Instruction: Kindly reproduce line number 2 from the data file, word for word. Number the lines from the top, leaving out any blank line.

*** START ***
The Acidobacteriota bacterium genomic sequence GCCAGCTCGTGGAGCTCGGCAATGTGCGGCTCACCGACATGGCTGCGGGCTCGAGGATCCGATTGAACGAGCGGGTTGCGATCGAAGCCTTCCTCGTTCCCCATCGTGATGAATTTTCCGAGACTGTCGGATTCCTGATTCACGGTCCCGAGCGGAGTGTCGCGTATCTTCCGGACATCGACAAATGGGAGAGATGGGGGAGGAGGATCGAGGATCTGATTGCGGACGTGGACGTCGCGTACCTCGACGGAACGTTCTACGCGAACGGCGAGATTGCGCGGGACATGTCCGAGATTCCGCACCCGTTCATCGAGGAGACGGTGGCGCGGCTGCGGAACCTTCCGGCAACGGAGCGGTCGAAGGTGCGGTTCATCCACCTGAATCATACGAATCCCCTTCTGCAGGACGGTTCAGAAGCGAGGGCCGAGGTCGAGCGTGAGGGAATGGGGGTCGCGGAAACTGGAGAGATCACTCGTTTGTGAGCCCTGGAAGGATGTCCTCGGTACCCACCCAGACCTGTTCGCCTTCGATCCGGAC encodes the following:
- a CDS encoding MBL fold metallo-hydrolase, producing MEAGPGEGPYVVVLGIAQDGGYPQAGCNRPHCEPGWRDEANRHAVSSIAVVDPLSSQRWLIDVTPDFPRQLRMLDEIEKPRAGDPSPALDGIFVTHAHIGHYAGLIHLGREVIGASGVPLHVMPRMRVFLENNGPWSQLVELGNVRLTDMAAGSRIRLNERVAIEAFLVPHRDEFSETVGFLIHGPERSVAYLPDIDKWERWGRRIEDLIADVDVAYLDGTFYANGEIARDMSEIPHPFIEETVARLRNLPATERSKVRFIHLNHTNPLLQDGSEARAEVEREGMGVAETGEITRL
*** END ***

- a CDS encoding MBL fold metallo-hydrolase, producing MEAGPGEGPYVVVLGIAQDGGYPQAGCNRPHCEPGWRDEANRHAVSSIAVVDPLSSQRWLIDVTPDFPRQLRMLDEIEKPRAGDPSPALDGIFVTHAHIGHYAGLIHLGREVIGASGVPLHVMPRMRVFLENNGPWSQLVELGNVRLTDMAAGSRIRLNERVAIEAFLVPHRDEFSETVGFLIHGPERSVAYLPDIDKWERWGRRIEDLIADVDVAYLDGTFYANGEIARDMSEIPHPFIEETVARLRNLPATERSKVRFIHLNHTNPLLQDGSEARAEVEREGMGVAETGEITRL